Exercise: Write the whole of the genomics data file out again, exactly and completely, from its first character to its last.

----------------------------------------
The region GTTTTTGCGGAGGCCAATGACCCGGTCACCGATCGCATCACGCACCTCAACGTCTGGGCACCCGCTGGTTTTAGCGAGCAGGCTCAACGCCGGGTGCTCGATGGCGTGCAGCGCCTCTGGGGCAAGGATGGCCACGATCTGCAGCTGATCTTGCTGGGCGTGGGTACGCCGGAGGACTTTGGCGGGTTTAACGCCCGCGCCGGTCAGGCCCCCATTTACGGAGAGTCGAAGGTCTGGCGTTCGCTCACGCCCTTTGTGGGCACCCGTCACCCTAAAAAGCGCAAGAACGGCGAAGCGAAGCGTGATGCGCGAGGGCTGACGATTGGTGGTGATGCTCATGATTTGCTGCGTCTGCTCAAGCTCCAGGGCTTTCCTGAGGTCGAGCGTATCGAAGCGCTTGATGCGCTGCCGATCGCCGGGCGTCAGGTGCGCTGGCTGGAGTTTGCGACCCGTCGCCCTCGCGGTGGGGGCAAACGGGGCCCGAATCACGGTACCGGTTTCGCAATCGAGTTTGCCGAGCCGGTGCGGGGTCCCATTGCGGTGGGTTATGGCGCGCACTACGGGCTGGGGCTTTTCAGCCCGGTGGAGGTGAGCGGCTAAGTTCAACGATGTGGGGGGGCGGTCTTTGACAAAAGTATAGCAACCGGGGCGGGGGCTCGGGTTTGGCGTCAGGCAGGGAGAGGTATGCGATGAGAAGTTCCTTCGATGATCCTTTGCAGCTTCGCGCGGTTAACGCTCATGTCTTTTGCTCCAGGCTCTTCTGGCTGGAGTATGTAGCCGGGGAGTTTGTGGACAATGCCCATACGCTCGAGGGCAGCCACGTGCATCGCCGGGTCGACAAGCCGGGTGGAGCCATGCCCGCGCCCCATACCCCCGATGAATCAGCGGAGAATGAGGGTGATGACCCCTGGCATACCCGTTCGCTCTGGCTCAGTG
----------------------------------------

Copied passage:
The region GTTTTTGCGGAGGCCAATGACCCGGTCACCGATCGCATCACGCACCTCAACGTCTGGGCACCCGCTGGTTTTAGCGAGCAGGCTCAACGCCGGGTGCTCGATGGCGTGCAGCGCCTCTGGGGCAAGGATGGCCACGATCTGCAGCTGATCTTGCTGGGCGTGGGTACGCCGGAGGACTTTGGCGGGTTTAACGCCCGCGCCGGTCAGGCCCCCATTTACGGAGAGTCGAAGGTCTGGCGTTCGCTCACGCCCTTTGTGGGCACCCGTCACCCTAAAAAGCGCAAGAACGGCGAAGCGAAGCGTGATGCGCGAGGGCTGACGATTGGTGGTGATGCTCATGATTTGCTGCGTCTGCTCAAGCTCCAGGGCTTTCCTGAGGTCGAGCGTATCGAAGCGCTTGATGCGCTGCCGATCGCCGGGCGTCAGGTGCGCTGGCTGGAGTTTGCGACCCGTCGCCCTCGCGGTGGGGGCAAACGGGGCCCGAATCACGGTACCGGTTTCGCAATCGAGTTTGCCGAGCCGGTGCGGGGTCCCATTGCGGTGGGTTATGGCGCGCACTACGGGCTGGGGCTTTTCAGCCCGGTGGAGGTGAGCGGCTAAGTTCAACGATGTGGGGGGGCGGTCTTTGACAAAAGTATAGCAACCGGGGCGGGGGCTCGGGTTTGGCGTCAGGCAGGGAGAGGTATGCGATGAGAAGTTCCTTCGATGATCCTTTGCAGCTTCGCGCGGTTAACGCTCATGTCTTTTGCTCCAGGCTCTTCTGGCTGGAGTATGTAGCCGGGGAGTTTGTGGACAATGCCCATACGCTCGAGGGCAGCCACGTGCATCGCCGGGTCGACAAGCCGGGTGGAGCCATGCCCGCGCCCCATACCCCCGATGAATCAGCGGAGAATGAGGGTGATGACCCCTGGCATACCCGTTCGCTCTGGCTCAGTG